The Grammarphobia Blog

When “ditto” was an original

Q: In The Pioneers, a book from Time-Life’s The Old West series, a pioneer woman uses “ditto” to mean something like “I agree with what you just said.” I thought the term had its origins in the Xerox copy machine, which created “dittos” of documents.

A: No, the word “ditto” had been around for hundreds of years before Xerox made its first copying machine in the mid-20th century. And Xerox wasn’t even responsible for the use of “ditto” in the copy-machine sense.

We wrote briefly in 2007 about the history of the word “ditto,” but your question gives us a chance to expand on our original post.

English borrowed the word “ditto” in the early 1600s from Italian, where detto (ditto in the Tuscan dialect) was the past participle of dire (to say).

At the time, the Oxford English Dictionary says, detto was used adjectivally in the sense of “aforesaid” to modify dates in Italian “to avoid repetition of the name of a month.”

In an Italian sentence, the OED explains, “December 22” and “December 26” might have been written as 22 di dicembre and 26 detto. And the phrase il detto libro would have meant “the said [or aforesaid] book.”

In the dictionary’s earliest English example of the usage, “ditto” appears in the date sense and means “in or of the month already named; said month.”

Here’s the citation, from a 1625 collection of travel writing by the English cleric Samuel Purchas: “The eight and twentieth ditto, I went … to the Generals Tent.”

This monthly use of “ditto” soon expanded in English to include other senses of “aforesaid” and “the same,” the OED says, such as in accounts and lists “in commercial, office, and colloquial language.”

Oxford’s first example of this expanded use of “ditto” is from The New World of Words (4th ed.), a 1678 dictionary by Edward Phillips:

Ditto (Italian, said) a word used much in Merchants Accompts, and relation of Foreign news; and signifieth the same place with that immediately beforementioned.”

(The OED notes that a 1696 edition of the dictionary changes “same place” to “the same Commodity or Place,” and that a 1706 edition adds “the aforesaid or the same” to the meaning of ditto in Italian.)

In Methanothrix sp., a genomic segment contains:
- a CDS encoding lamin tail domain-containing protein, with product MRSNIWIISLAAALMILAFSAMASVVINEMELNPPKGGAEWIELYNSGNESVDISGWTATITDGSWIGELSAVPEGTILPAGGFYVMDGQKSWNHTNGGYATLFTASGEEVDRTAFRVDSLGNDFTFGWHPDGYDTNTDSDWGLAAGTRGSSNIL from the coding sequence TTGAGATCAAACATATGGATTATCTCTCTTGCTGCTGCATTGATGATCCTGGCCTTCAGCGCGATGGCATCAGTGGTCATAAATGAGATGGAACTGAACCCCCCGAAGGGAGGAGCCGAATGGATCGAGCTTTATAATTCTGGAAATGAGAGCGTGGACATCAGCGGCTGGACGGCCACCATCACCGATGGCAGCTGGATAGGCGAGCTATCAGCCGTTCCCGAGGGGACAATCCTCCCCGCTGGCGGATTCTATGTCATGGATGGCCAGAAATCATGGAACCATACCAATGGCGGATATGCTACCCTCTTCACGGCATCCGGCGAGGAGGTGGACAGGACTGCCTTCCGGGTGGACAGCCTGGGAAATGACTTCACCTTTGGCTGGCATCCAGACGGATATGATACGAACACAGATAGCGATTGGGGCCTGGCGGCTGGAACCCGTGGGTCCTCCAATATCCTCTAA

In the 1770s, the usage expanded further, with several other senses of “ditto” showing up.

In a 1775 example in the OED, the verbal phrase “to say ditto to” is used in the sense of “to acquiesce in or express agreement with what has been said by (another).”

The citation, from a biography of Edmund Burke by James Pryor, describes a Parliamentary candidate as using “the language of the counting-house” in support of remarks by Burke: “I say ditto to Mr. Burke.”

In an Aug. 12, 1776, letter from John Adams to his wife, Abigail, during the Revolutionary War, “ditto” is used as a noun meaning “a duplicate or copy; an exact resemblance; a similar thing,” according to the OED:

“Here they wait untill We grow very angry, about them, for Canteens, Camp Kettles, Blanketts, Tents, Shoes, Hose, Arms, Flints, and other Dittoes, while We are under a very critical Solicitude for our Army at New York, on Account of the Insufficiency of Men.”

(We’ve expanded on the Oxford citation to add context.)

The OED doesn’t have any examples of “ditto” used as a noun to mean a duplicate produced by a copying machine. However, it has several citations for the term used to mean a copying machine.

The dictionary describes “Ditto” (with a capital “D”) as “a proprietary name in the U.S. for a kind of duplicating machine that reproduces copies from a master.”

The OED’s earliest citation for the usage is from a July 1, 1919, notice in the Official Gazette of the US Patent Office: “Duplicator Manufacturing Company, Chicago, Ill. … Ditto … Claims use since Dec. 16, 1918.”

The Duplicator Manufacturing Company produced a copier called a Ditto that was somewhat similar to a mimeograph machine. The process involved creating a master copy that would be transferred to a hand-rotated printing cylinder.

The July 28, 1921, issue of the trade magazine Printers’ Ink reported that Duplicator, a Chicago company, “has found it expedient to change its corporate name to that of its advertised product, ‘Ditto.’ The corporate name is now Ditto, Incorporated.”

Although Ditto, Inc., is now defunct, a company called the Ink Technology Corp. has sold ink for the few ditto machines still functioning, according to a Jan. 16, 2007, article by Eric Zorn in the Chicago Tribune.

Finally, we should mention that the word “ditto” ultimately comes from the Latin dicere (to say). And as John Ayto’s Dictionary of Word Origins notes, dicere is the source of many other English words, including one we use a lot: “dictionary.”

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